Grey Tuesday goes on despite EMI protest
Your price-fixing check is in the mail
As promised, Downhill Battle went ahead with its Grey Tuesday protest against EMI, providing links to hundreds of sites making DJ Danger Mouse's Grey Album available for download.
The album mixes Jay-Z's Black Album with the Beatles' White Album much to EMI's displeasure. EMI distributes Beatles' music and has sent cease and desist orders to DJ Danger Mouse, stores and now the Web sites looking to distribute the music. Ignoring these requests, anti-RIAA activists at Downhill Battle collected a long list of Web sites willing to put the music up for free.
"Despite your letter, Downhill Battle will be posting the Grey Album on our website tomorrow," the Web site wrote in a message to EMI. "Your efforts to suppress this music stifle creativity and harm the public interest; we will not be intimidated into backing down. Downhill Battle has a fair-use right to post this music under current copyright law and the public has a fair-use right to hear it. Opposing EMI’s censorship campaign is precisely the purpose of Tuesday’s protest and we won’t waver from that goal."
A few of Downhill Battle's coconspirators did seem to back down with EMI circling. One Web site simply posted a track list for the Grey Album instead of actually putting songs up. But for the most part, it looks like a far reaching download system is on the go. So, for at least one day, a group of music fans fought the law, and the law didn't win. Maybe Green Day can write their own song about that. They are punk rebels, you know.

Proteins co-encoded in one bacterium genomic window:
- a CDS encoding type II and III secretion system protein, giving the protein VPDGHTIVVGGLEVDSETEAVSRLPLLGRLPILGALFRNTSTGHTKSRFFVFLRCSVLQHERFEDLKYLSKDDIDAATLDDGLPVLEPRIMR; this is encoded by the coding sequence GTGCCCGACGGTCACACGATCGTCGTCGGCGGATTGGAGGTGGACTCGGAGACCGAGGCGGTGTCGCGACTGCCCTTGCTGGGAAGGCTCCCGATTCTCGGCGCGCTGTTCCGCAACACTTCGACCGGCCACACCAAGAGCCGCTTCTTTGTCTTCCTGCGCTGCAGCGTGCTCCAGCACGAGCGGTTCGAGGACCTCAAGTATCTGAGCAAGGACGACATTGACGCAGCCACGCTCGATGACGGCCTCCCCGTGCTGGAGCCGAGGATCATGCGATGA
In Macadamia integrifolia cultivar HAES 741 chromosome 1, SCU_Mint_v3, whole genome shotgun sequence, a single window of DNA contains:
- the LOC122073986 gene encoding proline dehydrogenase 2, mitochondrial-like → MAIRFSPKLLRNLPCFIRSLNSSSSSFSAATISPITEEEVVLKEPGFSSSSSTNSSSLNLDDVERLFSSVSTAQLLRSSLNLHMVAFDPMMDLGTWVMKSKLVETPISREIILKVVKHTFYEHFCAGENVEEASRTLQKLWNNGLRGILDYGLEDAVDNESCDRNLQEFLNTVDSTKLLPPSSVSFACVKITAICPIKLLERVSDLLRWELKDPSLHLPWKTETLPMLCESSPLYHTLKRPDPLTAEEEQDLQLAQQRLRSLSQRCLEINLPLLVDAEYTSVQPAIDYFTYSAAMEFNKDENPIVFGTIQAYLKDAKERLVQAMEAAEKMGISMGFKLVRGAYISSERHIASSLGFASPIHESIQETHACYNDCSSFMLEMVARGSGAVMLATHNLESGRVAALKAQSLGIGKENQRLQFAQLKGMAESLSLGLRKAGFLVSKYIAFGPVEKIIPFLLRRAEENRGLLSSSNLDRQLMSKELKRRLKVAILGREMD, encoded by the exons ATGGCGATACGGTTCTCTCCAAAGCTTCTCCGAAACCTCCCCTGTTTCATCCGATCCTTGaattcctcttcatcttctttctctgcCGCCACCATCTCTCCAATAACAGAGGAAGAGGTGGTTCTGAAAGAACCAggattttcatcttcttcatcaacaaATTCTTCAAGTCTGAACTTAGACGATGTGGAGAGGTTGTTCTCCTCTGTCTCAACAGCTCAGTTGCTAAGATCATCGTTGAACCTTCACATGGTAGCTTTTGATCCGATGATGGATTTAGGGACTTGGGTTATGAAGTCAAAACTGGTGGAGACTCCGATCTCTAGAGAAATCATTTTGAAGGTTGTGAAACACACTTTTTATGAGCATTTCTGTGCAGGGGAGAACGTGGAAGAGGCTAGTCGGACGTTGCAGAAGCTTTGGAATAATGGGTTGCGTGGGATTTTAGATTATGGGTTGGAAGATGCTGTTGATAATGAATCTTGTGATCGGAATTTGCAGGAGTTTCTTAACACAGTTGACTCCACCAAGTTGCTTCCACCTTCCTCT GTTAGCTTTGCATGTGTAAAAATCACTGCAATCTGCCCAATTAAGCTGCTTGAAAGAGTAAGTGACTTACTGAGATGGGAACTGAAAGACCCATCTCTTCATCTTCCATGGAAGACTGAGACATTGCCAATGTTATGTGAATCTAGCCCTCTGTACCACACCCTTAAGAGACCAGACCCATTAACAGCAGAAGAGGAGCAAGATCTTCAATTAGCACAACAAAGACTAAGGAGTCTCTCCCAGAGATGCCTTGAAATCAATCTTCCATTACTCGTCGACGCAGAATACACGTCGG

The Register asked our Chicago office neighbor to play the album, so we could hear it first hand and see what all the fuss is about. But to avoid any legal conflicts, our ears were covered with pirated music shields, and we pretended the whole thing wasn't happening. Once done with all the tracks, we shared a high colonic with our neighbor, while complaining about gay marriage. It seemed like the right thing to do.
EMI has every right to protect its intellectual property, but there are serious questions around what is the proper guarding of something old and what is simply a stubborn stopping of a new creation. The protesters clearly argue that DJ Danger Mouse has created something that EMI could profit from, if the company would just sell the music.
An interesting backdrop to the whole affair comes from the word this week that more than three million consumers will receive refund checks from the recording industry as part of a price-fixing settlement. The record labels have been hit time and again with price-fixing charges, and consumers will receive $13.86 checks as payment for past wrongs.
Peer-to-peer sites - not price-fixing, suing customers, a bad economy and blocking music - are clearly to blame for a slump in record sales. ®
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